2. Academic Momentum Schedule: Academic Momentum is the curriculum for Eastern Promise, a regional initiative that supports early college experiences in our state. I will deliver this personally at the sixth grade level, but I'm responsible for a delivery model at the 7th and 8th grades. 
  3. Sixth Grade Counselor Schedule:  With the acquisition of funds to purchase the sixth grade Second Step program, and the support of administration and staff to implement it in our school, I will personally be delivering lessons along with Academic Momentum. I will likely be in a sixth grade classroom every two or three weeks next year.
  4. Forms/Schedules Book:  Shout out to Carol for this idea. Although it won't take the place of my Outlook calendar, it will be a great resource to have when I am out and about, and when I need quick access to a form.
  5. Lifeways/SMS Plan of Service.  Lifeways is our county mental health organization that provides individual and group services for our students.  They've done a great job in our building, and I think we could improve their service by getting input from more staff.  I'm anticipating more skill building groups for next year.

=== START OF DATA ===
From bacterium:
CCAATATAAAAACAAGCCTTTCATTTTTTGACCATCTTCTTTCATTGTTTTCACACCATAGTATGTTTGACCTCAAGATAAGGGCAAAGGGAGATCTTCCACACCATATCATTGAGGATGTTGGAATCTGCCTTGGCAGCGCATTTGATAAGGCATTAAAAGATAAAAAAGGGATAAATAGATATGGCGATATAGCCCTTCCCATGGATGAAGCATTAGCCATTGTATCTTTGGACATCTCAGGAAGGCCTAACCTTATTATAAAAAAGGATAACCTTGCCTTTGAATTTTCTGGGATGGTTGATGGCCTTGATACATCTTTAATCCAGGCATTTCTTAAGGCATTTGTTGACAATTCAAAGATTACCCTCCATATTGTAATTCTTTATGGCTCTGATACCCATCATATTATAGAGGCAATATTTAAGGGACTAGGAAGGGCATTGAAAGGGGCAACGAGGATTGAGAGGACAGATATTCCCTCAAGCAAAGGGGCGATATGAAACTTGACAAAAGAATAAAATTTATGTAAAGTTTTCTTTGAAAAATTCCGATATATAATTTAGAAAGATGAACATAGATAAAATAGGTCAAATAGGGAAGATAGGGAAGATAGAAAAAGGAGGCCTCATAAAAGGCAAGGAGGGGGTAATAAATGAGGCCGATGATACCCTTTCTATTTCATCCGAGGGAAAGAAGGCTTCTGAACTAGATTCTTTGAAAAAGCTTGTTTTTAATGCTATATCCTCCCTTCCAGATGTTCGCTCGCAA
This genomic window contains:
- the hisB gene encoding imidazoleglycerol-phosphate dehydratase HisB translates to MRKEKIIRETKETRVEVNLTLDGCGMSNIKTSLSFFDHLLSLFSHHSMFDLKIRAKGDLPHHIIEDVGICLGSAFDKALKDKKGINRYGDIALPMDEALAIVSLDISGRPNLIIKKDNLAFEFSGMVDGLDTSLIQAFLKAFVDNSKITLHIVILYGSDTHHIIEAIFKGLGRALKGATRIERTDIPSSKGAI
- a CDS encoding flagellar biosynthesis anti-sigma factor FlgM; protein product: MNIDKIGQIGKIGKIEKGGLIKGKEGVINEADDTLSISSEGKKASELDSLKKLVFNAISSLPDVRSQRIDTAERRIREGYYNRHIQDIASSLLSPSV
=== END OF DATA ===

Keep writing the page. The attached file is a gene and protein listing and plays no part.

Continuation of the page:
Without realizing it, I might have addressed a recent tweet:

And finally, what is conspicuously absent on my list is a counseling program advisory committee. I've been talking about this entity for a few years now, but haven't gone through the steps to put one in place.  That's probably a blog post all by itself. 

Thursday, May 7, 2015

#SCin30Q1: Why I became a school counselor

Susan Spellman Cann invited me to participate in her school counselor vlogging project, "School Counseling in 30".  Ironically, it was only yesterday that I acquired enough technology to participate, so here's my first installment.  Question: Why did you become a school counselor? It's a question that I mulled over 15 years ago when I first started my graduate studies, but I really hadn't thought about it for a long time. It's interesting to see how my perceptions and approach to this profession have changed over the years.

Wednesday, May 6, 2015

5th Grade Transitions: Classroom meetings